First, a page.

2011 was a banner year for internet advertising in the US, with a record-breaking $31 billion dollars in revenue. Of that total; the fastest growing segment was mobile. While only making up 5.2% of the total; mobile’s $1.6 billion dollar share was more than double what it was in 2010.
That growth could be seen as confirmation of mobile marketers’ long-held contention that mobile advertising has monster growth potential, and can be enormously beneficial to advertisers. With as much as 87% of the world’s population using mobile phones; the audience for advertising via mobile devices is unquestionably huge. But some advertisers are still reluctant to buy mobile advertising.
Here’s why, based on my experience in mobile marketing and digital advertising sales.
One of the biggest advantages internet advertising has over traditional forms of advertising such as broadcasting, print, outdoor, event, and point-of purchase; is that it can be tracked and measured with pinpoint accuracy. Advertisers can find out not only how many people were exposed to their ads; but how many actually interacted with them by clicking for more information, and in some cases can track that interaction all the way through to a completed purchase.
As a result; advertisers are used to seeing big numbers, along the lines of “2 million impressions”, “35,000 clicks”, or “13 million votes”, etc. But when it comes to mobile; the numbers are often much smaller, making the relative cost per impression much greater.
What mobile marketers contend though, is that even though there may be fewer mobile interactions to track; there is great additional value in getting commercial messaging directly into the palms of consumers’ hands. Exactly quantifying that additional benefit can be hard to do though, and as a result; advertisers often push back on paying for something they fear will not give them an adequate return on investment.
According to mobiThinking.com, although there are 5.9 billion mobile subscribers worldwide; only 1.2 billion of them use the mobile web. As a result; the overwhelming majority of mobile users cannot see and interact with the types of visual advertising you normally see on the internet. So, the big opportunity for advertisers worldwide is still in native mobile phone applications such as SMS (text messaging).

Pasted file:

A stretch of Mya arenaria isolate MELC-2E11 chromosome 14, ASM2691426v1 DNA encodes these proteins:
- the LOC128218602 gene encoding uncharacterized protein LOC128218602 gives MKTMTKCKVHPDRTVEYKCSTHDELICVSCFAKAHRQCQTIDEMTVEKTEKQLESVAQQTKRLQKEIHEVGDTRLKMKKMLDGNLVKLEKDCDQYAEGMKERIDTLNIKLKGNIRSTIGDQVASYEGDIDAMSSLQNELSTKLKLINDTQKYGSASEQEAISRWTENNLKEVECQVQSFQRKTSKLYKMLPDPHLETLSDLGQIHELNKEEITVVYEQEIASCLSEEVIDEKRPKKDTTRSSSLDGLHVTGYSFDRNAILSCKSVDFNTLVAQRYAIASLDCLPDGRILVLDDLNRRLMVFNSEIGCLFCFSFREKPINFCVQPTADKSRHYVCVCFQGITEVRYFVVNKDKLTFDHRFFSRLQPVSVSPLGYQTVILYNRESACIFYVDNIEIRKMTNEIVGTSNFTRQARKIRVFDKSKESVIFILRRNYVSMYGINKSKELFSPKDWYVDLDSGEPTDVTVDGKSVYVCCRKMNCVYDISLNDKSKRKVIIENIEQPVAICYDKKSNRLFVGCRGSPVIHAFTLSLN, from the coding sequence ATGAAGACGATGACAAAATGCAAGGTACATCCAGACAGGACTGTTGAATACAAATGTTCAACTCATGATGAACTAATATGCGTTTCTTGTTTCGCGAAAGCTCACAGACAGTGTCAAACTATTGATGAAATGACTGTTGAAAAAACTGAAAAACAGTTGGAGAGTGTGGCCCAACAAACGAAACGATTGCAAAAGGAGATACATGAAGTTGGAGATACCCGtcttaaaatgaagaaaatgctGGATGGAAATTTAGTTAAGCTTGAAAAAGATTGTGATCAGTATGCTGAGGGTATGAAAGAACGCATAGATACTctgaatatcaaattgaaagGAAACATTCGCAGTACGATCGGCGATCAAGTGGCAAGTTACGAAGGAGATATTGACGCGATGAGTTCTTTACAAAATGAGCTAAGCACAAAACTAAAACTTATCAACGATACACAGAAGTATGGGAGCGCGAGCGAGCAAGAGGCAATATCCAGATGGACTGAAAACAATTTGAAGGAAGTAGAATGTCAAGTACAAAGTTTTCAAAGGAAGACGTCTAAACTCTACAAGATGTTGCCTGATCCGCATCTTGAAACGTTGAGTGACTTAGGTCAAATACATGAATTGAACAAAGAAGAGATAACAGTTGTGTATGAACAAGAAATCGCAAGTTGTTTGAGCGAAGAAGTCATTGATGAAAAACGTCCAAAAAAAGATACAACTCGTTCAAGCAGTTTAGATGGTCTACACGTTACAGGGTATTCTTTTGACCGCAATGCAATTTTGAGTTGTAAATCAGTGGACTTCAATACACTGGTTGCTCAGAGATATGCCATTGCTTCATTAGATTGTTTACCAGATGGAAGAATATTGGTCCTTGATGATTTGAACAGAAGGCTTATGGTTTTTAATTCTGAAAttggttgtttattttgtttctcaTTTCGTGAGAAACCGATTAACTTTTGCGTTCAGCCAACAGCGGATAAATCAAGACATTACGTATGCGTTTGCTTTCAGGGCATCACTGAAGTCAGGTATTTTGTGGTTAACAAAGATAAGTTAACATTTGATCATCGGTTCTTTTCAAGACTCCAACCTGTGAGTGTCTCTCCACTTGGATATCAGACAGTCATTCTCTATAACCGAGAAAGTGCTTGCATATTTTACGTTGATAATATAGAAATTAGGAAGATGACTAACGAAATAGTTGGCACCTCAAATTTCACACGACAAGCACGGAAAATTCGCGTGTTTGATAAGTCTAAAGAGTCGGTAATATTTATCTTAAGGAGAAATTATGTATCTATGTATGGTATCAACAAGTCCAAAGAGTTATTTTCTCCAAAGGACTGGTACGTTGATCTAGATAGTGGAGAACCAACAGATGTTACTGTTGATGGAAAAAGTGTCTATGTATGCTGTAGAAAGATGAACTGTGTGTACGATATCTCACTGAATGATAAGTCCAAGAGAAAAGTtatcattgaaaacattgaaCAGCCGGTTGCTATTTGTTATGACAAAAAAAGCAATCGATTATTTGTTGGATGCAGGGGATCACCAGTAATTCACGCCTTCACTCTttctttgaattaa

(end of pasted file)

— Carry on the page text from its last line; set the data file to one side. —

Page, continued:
But how do you get those ads to US consumers, when Federal law prohibits sending unsolicited texts to mobile subscribers? Ay, there’s the rub.
To avoid violating the law, advertisers need to convince mobile consumers to voluntarily opt-in for their messaging. As a result, they have to invite consumers through some means other than their mobile phones, such as broadcast, print, on-site, or event-based advertising. It’s that extra step, extra cost, and uncertain outcome that makes some advertisers leery of adding mobile to their advertising mix.
Advertisers want to know up front how many mobile ad impressions they’re going to get, and they can do that for online advertising just by paying for a specific number. But they can’t do that for SMS-based mobile advertising, because consumers get to choose whether or not they want to receive it.
If there is an additional opportunity to get consumers to opt-in for repeat messaging–something advertisers really value; they also want to know how many people are going to be in their repeat messaging database. When you tell them “that depends on how enticing you make the offer”; savvy advertisers–generally really large brands–totally get it, and they are willing to make a leap of faith.
But smaller advertisers, local brands, or media buyers who are entirely numbers-driven often find it harder to gamble on an outcome they think might be too risky, or too costly. They sometimes counter with arguments such as “but we’ve always used print coupons, and we can count them when they come through the door”.
Explanations such as “when you use mobile; there is no printing cost”, or “the only people who will get your offer are people who have actually shown prior interest by opting in for messaging”; often fall on deaf ears. But that isn’t just because they are old-fashioned, recalcitrant, or short-sighted.
It’s all about the Benjamins.
Broadcast, print, and other forms of traditional advertising can be very expensive, and when given the choice to use mobile advertising that must be driven by ads on other forms of media; advertisers often opt for the less expensive, relatively more hassle-free option of internet advertising only.